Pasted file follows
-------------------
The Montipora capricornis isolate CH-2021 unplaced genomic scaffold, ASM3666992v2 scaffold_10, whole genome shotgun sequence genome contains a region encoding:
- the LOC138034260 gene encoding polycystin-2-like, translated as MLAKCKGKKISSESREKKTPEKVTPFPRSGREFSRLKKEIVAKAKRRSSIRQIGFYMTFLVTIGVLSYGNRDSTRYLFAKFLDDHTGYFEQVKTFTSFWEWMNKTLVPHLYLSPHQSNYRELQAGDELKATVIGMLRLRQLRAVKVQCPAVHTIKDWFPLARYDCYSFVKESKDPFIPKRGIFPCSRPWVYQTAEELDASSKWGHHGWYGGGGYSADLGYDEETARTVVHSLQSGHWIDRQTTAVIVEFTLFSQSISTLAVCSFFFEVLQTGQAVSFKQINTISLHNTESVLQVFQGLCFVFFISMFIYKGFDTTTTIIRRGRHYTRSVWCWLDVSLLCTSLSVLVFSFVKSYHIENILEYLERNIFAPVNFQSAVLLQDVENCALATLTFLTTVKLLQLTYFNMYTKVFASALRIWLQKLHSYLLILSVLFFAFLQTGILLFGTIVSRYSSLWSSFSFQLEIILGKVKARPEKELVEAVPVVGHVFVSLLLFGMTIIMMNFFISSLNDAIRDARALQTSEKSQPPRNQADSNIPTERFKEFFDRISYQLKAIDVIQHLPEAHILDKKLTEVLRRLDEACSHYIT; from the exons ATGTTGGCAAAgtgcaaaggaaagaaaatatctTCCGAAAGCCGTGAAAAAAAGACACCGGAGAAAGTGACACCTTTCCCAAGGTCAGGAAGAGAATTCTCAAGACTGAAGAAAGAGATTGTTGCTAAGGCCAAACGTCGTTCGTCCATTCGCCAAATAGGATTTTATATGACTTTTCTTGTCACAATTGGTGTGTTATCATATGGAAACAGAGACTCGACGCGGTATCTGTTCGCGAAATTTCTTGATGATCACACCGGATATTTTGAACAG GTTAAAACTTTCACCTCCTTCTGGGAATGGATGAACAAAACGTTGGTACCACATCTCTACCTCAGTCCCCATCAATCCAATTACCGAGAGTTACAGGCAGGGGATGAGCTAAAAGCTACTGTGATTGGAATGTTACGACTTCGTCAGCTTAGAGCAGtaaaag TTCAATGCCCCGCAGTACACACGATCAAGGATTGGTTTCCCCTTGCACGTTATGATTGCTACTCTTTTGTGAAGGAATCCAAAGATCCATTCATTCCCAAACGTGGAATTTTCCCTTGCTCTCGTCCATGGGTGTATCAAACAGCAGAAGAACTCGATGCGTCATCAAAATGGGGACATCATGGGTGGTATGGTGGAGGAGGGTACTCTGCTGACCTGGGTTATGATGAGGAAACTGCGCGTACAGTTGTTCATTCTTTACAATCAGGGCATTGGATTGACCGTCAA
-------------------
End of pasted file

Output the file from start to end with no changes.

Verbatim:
The Montipora capricornis isolate CH-2021 unplaced genomic scaffold, ASM3666992v2 scaffold_10, whole genome shotgun sequence genome contains a region encoding:
- the LOC138034260 gene encoding polycystin-2-like, translated as MLAKCKGKKISSESREKKTPEKVTPFPRSGREFSRLKKEIVAKAKRRSSIRQIGFYMTFLVTIGVLSYGNRDSTRYLFAKFLDDHTGYFEQVKTFTSFWEWMNKTLVPHLYLSPHQSNYRELQAGDELKATVIGMLRLRQLRAVKVQCPAVHTIKDWFPLARYDCYSFVKESKDPFIPKRGIFPCSRPWVYQTAEELDASSKWGHHGWYGGGGYSADLGYDEETARTVVHSLQSGHWIDRQTTAVIVEFTLFSQSISTLAVCSFFFEVLQTGQAVSFKQINTISLHNTESVLQVFQGLCFVFFISMFIYKGFDTTTTIIRRGRHYTRSVWCWLDVSLLCTSLSVLVFSFVKSYHIENILEYLERNIFAPVNFQSAVLLQDVENCALATLTFLTTVKLLQLTYFNMYTKVFASALRIWLQKLHSYLLILSVLFFAFLQTGILLFGTIVSRYSSLWSSFSFQLEIILGKVKARPEKELVEAVPVVGHVFVSLLLFGMTIIMMNFFISSLNDAIRDARALQTSEKSQPPRNQADSNIPTERFKEFFDRISYQLKAIDVIQHLPEAHILDKKLTEVLRRLDEACSHYIT; from the exons ATGTTGGCAAAgtgcaaaggaaagaaaatatctTCCGAAAGCCGTGAAAAAAAGACACCGGAGAAAGTGACACCTTTCCCAAGGTCAGGAAGAGAATTCTCAAGACTGAAGAAAGAGATTGTTGCTAAGGCCAAACGTCGTTCGTCCATTCGCCAAATAGGATTTTATATGACTTTTCTTGTCACAATTGGTGTGTTATCATATGGAAACAGAGACTCGACGCGGTATCTGTTCGCGAAATTTCTTGATGATCACACCGGATATTTTGAACAG GTTAAAACTTTCACCTCCTTCTGGGAATGGATGAACAAAACGTTGGTACCACATCTCTACCTCAGTCCCCATCAATCCAATTACCGAGAGTTACAGGCAGGGGATGAGCTAAAAGCTACTGTGATTGGAATGTTACGACTTCGTCAGCTTAGAGCAGtaaaag TTCAATGCCCCGCAGTACACACGATCAAGGATTGGTTTCCCCTTGCACGTTATGATTGCTACTCTTTTGTGAAGGAATCCAAAGATCCATTCATTCCCAAACGTGGAATTTTCCCTTGCTCTCGTCCATGGGTGTATCAAACAGCAGAAGAACTCGATGCGTCATCAAAATGGGGACATCATGGGTGGTATGGTGGAGGAGGGTACTCTGCTGACCTGGGTTATGATGAGGAAACTGCGCGTACAGTTGTTCATTCTTTACAATCAGGGCATTGGATTGACCGTCAA